By: Neil M. Meyer
The Corporate Transparency Act of 2019 (H.R. 2513) (“CTA”) was enacted by Congress to combat money laundering, the financing of terrorism and financial fraud by requiring corporations, limited liability companies and similar entities to report to the U.S. Department of Treasury, Financial Crimes Enforcement Network (“FinCEN”) the names of its beneficial owners. The information provided is to be kept secure and not available to the public, but made available to authorized government authorities for law enforcement, national security or intelligence purposes. No filing is required until the Secretary of the Treasury has issued regulations.
Who must report.
Any corporation, limited liability company or similar entity formed under the laws of a State or Indian Tribe or a non-United States entity eligible for registration or registered to do business as a corporation or limited liability company under the laws of a State or Indian Tribe. A company is exempt from the act’s requirements if it is: (a) publicly traded, (b) closely regulated by the federal government (e.g a bank, credit union, security broker or similar business), (c) owned by an exempt company, (d) has more than 20 employees, and has previously filed a federal tax return, and has 5 million dollars in receipts or sales and is present in the United States, or (e) is a church, charity or non-profit.
What must be reported.
Each reporting entity is required to provide FinCEN with a list of its beneficial owners, disclosing their full legal name, date of birth, current address, and a unique identifying number from a non-expired passport, personal identification card or a driver’s license. The filing is to be done annually with updated information showing any changes in the beneficial owners. Beneficial owners are defined as a natural person who directly or indirectly exercises substantial control over the entity, or owns 25% or more of the equity, or receives substantial economic benefit from the entity. There are exceptions to the definition, which include, a minor child, a nominee, intermediary or custodian, an employee whose control and economic benefits derive solely from their employment status, a person whose interest is through a right of inheritance, or a creditor, with certain exceptions. Substantial economic benefit and substantial control are not defined terms. The Secretary of the Treasury is tasked with promulgating rules which should provide more details and definitions.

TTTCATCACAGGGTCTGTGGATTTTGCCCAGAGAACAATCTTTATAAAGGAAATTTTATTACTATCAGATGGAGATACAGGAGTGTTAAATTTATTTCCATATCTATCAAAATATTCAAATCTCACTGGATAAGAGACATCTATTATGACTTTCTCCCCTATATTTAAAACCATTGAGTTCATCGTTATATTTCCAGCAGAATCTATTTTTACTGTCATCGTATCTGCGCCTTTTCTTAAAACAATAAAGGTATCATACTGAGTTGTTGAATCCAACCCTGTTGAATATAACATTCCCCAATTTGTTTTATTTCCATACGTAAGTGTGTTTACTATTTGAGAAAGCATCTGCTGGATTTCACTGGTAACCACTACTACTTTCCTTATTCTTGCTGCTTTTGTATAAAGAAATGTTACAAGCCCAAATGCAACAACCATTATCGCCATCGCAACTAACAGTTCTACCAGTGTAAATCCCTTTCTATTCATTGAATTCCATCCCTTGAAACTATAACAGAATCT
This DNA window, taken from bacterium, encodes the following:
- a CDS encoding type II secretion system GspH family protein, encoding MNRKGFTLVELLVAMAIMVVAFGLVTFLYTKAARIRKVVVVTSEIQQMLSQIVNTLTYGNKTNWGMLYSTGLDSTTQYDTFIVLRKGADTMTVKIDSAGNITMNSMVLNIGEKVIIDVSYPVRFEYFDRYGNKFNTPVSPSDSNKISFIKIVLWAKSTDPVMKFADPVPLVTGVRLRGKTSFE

FinCEN is required to protect the privacy of any beneficial ownership information it is provided and to determine that any local, Tribal, State or Federal law enforcement agency requesting the information has an existing investigatory basis for the request.
Penalty for Failure to Report.
The standard for imposing any penalty is a knowingly providing false information or willfully failing to provide the information. There is a civil penalty of not more than $10,000 and criminal penalty of not more than 3 years in prison. Both the civil and criminal penalties may be imposed. The penalty may be waived by the Secretary of the Treasury if it is determined that the violation was due to reasonable cause and was not due to willful neglect.
The Secretary of the Treasury is tasked with issuing regulations by December 31, 2022. The covered entities are subject to the reporting requirements 2 years after the final regulations are issued, unless they file a written certification citing a portion of the law that makes it exempt.
If you have any specific questions regarding the Corporate Transparency Act of 2019, please consider contacting David Robbins, Neil Meyer, James Njus, or your usual Meyer Njus Tanick attorney for assistance.